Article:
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Posted: December 20, 2016

Domination, Without Fraud or Bad Act, Insufficient to Prove Veil Piercing Claim

On December 14, 2016, the Second Department issued a decision in Vivir of L I, Inc. v. Ehrenkranz, 2016 NY Slip Op. 08393, affirming a holding that defendants had failed to prove their entitlement to pierce the corporate veil so as to hold a party’s principal personally liable, explaining:

The general rule is that a corporation exists independently of its owners, who are not personally liable for its obligations, and that individuals may incorporate for the express purpose of limiting their liability. The concept of piercing the corporate veil is an exception to this general rule, permitting, in certain circumstances, the imposition of personal liability on owners for the obligations of their corporation. A plaintiff seeking to pierce the corporate veil must demonstrate that a court in equity should intervene because the owners of the corporation exercised complete domination over it in the transaction at issue and, in doing so, abused the privilege of doing business in the corporate form, thereby perpetrating a wrong that resulted in injury to the plaintiff. While complete domination of the corporation is the key to piercing the corporate veil, especially when the owners use the corporation as a mere device to further their personal rather than the corporate business, such domination, standing alone, is not enough; some showing of a wrongful or unjust act toward plaintiff is required. Factors to be considered in determining whether the owner has abused the privilege of doing business in the corporate form’ include whether there was a failure to adhere to corporate formalities, inadequate capitalization, commingling of assets, and use of corporate funds for personal use.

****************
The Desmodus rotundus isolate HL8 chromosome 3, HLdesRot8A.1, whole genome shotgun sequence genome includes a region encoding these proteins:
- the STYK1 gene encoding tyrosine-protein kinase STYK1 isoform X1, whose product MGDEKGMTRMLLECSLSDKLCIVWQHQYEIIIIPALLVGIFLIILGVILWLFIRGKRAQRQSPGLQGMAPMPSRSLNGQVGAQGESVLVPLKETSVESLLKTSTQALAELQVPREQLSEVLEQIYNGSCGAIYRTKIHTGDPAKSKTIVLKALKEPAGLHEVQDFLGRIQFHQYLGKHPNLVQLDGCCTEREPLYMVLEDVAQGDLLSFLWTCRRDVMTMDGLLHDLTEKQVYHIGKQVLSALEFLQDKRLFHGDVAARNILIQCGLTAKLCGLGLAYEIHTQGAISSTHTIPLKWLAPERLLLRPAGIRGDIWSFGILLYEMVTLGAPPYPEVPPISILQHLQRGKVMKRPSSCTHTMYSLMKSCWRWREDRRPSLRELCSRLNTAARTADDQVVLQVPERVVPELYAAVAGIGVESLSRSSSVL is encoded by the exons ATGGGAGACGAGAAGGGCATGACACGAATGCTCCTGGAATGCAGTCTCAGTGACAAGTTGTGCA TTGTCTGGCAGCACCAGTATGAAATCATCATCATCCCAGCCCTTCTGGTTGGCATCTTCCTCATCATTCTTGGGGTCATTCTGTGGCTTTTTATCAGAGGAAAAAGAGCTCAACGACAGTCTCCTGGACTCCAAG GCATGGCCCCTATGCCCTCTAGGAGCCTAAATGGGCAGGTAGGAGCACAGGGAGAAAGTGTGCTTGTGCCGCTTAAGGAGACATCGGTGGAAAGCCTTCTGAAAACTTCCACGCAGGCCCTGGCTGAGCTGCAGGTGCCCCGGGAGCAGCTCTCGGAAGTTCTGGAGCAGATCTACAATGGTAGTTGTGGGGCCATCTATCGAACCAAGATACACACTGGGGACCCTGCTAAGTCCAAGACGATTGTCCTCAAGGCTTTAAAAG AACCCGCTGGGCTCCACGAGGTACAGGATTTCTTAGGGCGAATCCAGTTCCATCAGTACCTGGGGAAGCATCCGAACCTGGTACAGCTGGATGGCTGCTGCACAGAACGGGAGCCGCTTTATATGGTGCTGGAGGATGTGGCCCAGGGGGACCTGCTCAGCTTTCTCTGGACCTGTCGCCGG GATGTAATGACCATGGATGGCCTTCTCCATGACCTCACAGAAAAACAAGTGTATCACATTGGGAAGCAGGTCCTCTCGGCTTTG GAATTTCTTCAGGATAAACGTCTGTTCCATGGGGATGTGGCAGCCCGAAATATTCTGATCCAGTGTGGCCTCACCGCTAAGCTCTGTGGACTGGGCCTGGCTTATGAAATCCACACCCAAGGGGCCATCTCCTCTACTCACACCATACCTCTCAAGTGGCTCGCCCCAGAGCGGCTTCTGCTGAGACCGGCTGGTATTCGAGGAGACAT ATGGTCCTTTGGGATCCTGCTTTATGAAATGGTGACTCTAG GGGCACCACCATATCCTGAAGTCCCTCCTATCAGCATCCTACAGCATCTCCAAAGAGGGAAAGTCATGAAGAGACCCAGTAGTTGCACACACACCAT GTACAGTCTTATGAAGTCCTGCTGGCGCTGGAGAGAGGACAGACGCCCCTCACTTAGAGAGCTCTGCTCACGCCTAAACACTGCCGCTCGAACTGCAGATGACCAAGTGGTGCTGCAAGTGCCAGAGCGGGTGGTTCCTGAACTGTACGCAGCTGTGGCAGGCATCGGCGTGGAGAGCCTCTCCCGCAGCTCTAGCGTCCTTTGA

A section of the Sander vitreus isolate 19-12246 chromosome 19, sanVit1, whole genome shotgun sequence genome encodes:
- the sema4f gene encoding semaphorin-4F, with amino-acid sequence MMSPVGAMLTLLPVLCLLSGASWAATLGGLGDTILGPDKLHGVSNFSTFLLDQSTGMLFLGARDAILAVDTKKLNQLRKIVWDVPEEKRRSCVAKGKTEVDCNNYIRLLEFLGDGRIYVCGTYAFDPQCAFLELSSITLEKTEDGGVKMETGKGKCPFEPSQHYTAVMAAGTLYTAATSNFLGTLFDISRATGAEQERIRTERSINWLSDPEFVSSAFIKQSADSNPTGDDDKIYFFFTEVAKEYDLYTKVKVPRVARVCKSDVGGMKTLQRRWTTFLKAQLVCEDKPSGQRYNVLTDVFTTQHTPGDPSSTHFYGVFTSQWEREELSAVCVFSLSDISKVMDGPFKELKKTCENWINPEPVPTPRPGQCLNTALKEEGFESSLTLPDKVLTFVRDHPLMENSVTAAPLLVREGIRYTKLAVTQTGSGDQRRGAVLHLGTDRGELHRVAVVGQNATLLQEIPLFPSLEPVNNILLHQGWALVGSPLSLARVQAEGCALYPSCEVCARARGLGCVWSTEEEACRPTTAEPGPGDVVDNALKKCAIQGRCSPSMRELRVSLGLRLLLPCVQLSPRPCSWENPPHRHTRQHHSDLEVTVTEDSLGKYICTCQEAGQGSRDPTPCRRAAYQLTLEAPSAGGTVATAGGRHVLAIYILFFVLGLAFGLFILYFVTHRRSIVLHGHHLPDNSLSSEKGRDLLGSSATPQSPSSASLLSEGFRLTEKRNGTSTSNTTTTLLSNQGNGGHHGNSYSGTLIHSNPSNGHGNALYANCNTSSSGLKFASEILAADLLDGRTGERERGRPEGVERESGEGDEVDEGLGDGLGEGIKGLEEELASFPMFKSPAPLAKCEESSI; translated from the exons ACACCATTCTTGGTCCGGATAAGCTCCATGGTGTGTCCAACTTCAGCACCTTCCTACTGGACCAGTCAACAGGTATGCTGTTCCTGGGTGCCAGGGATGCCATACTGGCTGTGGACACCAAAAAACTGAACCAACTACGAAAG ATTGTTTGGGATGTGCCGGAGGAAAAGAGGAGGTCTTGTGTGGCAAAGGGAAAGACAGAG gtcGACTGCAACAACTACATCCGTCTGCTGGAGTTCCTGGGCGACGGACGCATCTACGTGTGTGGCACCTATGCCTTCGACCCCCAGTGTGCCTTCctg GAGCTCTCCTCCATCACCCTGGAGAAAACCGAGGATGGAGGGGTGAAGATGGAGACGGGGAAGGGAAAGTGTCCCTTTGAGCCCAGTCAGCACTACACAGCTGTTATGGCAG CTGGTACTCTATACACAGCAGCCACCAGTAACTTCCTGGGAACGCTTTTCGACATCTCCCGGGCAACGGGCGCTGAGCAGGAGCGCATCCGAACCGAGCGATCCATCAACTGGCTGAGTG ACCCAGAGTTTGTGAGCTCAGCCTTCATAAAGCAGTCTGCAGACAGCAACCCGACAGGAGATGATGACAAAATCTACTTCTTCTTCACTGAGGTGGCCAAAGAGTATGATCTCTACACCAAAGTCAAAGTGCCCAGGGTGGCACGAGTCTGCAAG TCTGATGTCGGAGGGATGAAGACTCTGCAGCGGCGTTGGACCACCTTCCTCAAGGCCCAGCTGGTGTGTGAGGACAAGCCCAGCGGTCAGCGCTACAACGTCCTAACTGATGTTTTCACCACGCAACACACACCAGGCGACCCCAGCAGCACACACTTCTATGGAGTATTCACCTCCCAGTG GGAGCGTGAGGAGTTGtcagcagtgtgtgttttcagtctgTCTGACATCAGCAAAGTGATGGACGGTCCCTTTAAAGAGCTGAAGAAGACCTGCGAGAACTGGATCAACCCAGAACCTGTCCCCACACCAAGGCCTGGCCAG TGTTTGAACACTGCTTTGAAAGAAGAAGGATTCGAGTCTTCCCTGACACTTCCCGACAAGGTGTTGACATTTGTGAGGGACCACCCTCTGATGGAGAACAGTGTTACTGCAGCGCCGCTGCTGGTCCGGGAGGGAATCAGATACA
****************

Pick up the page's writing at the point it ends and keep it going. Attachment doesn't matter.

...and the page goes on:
Here, upon our independent review of the evidence presented at trial, we find that the Supreme Court properly held that the defendants failed to establish their entitlement to pierce the corporate veil and hold Boylan personally liable for Opus’s breach of contract. Although, as the court found, Boylan exercised domination over Opus, domination, standing alone, is not enough. The defendants failed to establish that Boylan abused the privilege of doing business in the corporate form so as to perpetrate a wrong or fraud.

(Internal quotations and citations omitted) (emphasis added).

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